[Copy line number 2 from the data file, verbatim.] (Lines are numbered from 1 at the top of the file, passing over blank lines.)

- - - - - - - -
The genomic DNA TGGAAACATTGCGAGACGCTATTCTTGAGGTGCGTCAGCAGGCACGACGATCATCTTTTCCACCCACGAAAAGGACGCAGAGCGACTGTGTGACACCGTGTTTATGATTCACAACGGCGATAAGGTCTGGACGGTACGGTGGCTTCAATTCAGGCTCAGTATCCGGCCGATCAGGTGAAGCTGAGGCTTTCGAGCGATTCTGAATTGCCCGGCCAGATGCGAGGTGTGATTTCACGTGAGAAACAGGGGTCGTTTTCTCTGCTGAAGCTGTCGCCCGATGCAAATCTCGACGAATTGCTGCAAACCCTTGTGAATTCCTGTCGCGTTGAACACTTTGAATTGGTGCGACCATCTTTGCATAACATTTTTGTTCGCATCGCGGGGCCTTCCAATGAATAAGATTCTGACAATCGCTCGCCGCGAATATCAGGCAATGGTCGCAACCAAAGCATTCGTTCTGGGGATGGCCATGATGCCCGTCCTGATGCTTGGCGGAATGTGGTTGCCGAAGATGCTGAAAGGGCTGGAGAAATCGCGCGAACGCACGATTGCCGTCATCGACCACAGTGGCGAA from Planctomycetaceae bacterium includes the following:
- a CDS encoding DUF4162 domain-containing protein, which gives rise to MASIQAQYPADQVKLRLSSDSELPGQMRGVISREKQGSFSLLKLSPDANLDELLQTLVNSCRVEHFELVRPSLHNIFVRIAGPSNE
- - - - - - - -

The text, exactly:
- a CDS encoding DUF4162 domain-containing protein, which gives rise to MASIQAQYPADQVKLRLSSDSELPGQMRGVISREKQGSFSLLKLSPDANLDELLQTLVNSCRVEHFELVRPSLHNIFVRIAGPSNE